NRC Uses New Technologies to Engage Potential CTs

Story Number: NNS140501-24Release Date: 5/1/2014 10:43:00 PM
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By Mass Communication Specialist 2nd Class Amanda Sullivan

MILLINGTON, Tenn. (NNS) -- Today's Navy is where it matters, when it matters and Navy Recruiting Command (NRC) continues to support that mission by finding new and innovative ways to engage with the public to raise awareness about the Navy and the jobs available to those men and women who qualify.

With a heavy focus on STEM, medical, nuclear power and a host of other career fields, an effort is being made by NRC to target the cryptology rating. Navy Recruiting Command, in partnership with its advertising agency, Lowe Campbell-Ewald (LCE), recently launched Project Architeuthis, on Facebook. The new social media initiative, Project Architeuthis, targets the Cryptology Technician (CT) community and provides viewers an opportunity to "solve the puzzles, save your shipmates."

The online cryptology game began this week and will run 18 days with puzzles each day for followers to solve.

"The plot of Project Architeuthis challenges intelligent, problem-solving individuals," said NRC's marketing and plans division member Sean Forbes. "The goal is to track down a mysterious enemy who has captured the chief architect of a top-secret weapon in order to build their own."

Forbes, along with a team of creative representatives from LCE developed the new online-social interaction game and is one of the first to be used specifically for raising awareness and interest in a particular Navy program.

"I believe this is the first Alternate Reality Game that has been launched socially for any recruiting branch," said Forbes. "While it's not a direct recruiting tool, the goal is to generate awareness and educate the public about career opportunities within the Navy, especially within the Information Dominance Corps."

The challenge involves fictitious characters and social media profiles. The characters will interact with the Project Architeuthis Facebook page through posts to add layers to the story and provide clues when participants are stuck on a puzzle.

Because the job itself is cloaked in secrecy, information about the CT rate can be hard for the general public to find.

"If you conduct and internet search on Navy intelligence you won't find anything about cryptology but rather about our intelligence specialist," said Chief Cryptologic Technician (Interperative) Steven Barbee, NRC enlisted information dominance corps branch lead. "Many recruiters do not know anything themselves about the CT ratings or the jobs associated with these ratings."

Barbee explained that although the type of work may appear to be like a James Bond movie, he added, "nope, we are Sailors just like all of our shipmates; no laser watches or shoe guns or cool cars are issued to us!"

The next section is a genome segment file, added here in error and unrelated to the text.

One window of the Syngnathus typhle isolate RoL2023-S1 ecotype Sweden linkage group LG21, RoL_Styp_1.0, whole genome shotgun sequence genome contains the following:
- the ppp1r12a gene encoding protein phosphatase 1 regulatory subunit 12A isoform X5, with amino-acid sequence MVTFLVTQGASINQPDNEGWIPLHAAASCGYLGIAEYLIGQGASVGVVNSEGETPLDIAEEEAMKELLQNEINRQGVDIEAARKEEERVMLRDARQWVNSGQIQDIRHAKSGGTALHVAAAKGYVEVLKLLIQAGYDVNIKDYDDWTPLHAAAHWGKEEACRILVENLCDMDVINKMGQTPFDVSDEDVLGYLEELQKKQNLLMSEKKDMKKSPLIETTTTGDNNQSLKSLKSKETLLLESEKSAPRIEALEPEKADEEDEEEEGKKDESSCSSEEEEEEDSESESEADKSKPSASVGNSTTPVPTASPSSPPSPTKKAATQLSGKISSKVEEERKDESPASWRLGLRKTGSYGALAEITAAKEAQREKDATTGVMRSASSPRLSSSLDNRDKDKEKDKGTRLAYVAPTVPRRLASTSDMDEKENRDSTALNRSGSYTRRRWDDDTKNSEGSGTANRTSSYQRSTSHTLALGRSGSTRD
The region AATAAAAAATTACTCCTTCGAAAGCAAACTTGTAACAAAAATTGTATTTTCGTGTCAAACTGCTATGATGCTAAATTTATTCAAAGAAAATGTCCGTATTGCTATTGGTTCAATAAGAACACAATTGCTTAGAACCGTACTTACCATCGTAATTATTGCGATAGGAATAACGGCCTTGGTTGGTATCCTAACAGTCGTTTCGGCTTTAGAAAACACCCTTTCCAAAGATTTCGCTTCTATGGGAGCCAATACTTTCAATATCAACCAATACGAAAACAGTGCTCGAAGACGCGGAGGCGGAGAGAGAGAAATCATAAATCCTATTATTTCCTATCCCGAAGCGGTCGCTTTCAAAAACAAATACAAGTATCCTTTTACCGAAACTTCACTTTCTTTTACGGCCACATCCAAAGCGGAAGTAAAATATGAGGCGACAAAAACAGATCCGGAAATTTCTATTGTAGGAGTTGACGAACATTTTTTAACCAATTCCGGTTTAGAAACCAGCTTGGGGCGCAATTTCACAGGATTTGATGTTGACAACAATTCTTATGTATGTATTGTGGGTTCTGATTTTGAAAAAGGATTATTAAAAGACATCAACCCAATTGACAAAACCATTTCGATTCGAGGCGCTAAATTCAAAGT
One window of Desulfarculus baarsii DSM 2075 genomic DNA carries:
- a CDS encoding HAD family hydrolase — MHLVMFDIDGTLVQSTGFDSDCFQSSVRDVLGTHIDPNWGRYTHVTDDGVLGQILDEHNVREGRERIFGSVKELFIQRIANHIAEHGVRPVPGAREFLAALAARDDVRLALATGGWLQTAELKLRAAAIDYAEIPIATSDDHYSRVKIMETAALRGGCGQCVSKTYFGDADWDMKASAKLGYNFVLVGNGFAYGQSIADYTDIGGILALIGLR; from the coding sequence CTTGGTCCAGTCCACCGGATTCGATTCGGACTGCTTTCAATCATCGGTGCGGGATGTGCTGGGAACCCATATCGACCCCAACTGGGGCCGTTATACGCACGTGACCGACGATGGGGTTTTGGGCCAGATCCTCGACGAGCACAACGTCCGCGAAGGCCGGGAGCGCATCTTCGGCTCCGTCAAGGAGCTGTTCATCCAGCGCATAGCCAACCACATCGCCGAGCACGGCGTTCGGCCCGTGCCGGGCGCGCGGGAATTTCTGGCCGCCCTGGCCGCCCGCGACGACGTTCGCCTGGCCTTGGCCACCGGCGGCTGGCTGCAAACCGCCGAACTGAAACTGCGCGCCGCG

Navy Cryptologists are charged with analyzing encrypted communications, deciphering foreign languages, jamming the radars of enemies, and maintaining the equipment and networks necessary for top-secret intel.
Stand-alone puzzles for this audience have been used before by NRC but the results weren't what was expected.

"Previously, we've posted puzzles, riddles and challenges to the U.S. Navy Cryptography & Technology Facebook page and users were able to solve them in about five minutes," said Forbes. "So we learned we really needed to step our game."

With this project NRC found a well-suited market and will be able to provide a very targeted message to the individuals who play the game.

"The internet is home to whole communities of people who enjoy complicated, story-based puzzle solving as a recreational past time," Forbes said. "Among them exists the kind of minds Navy Cryptology is looking to attract."

This challenge looks beyond just collecting information on new potential applicants, often called leads, however, and serves to instead help build potential lasting relationships with the general public.

"In the social space, not everything we do has a direct lead correlation," said Forbes. "We are creating awareness of the Navy by driving traffic to our social properties and if we can give our users a challenging and fun puzzle experience, we hope they'll walk away with a favorable image of the Navy."

And the challenge relies heavily on social media and expanding the audiences of various recruiting presence on social media.

According to Navy Recruiting Command's Marketing and Advertising Director, Cmdr. Brent Phillips, the challenge provided an opportunity to use individuals' existing interest to lead people to recruiting messages. Instead of pushing out information and hoping someone in the audience listens, the challenge is designed in a way that those who are already interested in the concepts presented will actively seek out more information as part of the challenge.

"We're always looking for creative ways to engage with young men and women, especially those who may be interested in the exciting work we do around the world," said Phillips. "Using people's natural curiosity to solve problems provided an interesting avenue to share a little bit about the dedication our Sailors have as part of America's Navy."

To see if you have what it takes to "solve the puzzles, save your shipmates", visit the Project Architeuthis Facebook page at!/projectarchiteuthis .

For more information about the CT community, visit the U.S. Navy Cryptology and technology page at!/navycryptologyandtechnology

To see how you can become a recruiter and help recruit the future of the fleet, visit .

For more news from Commander, Navy Recruiting Command, visit

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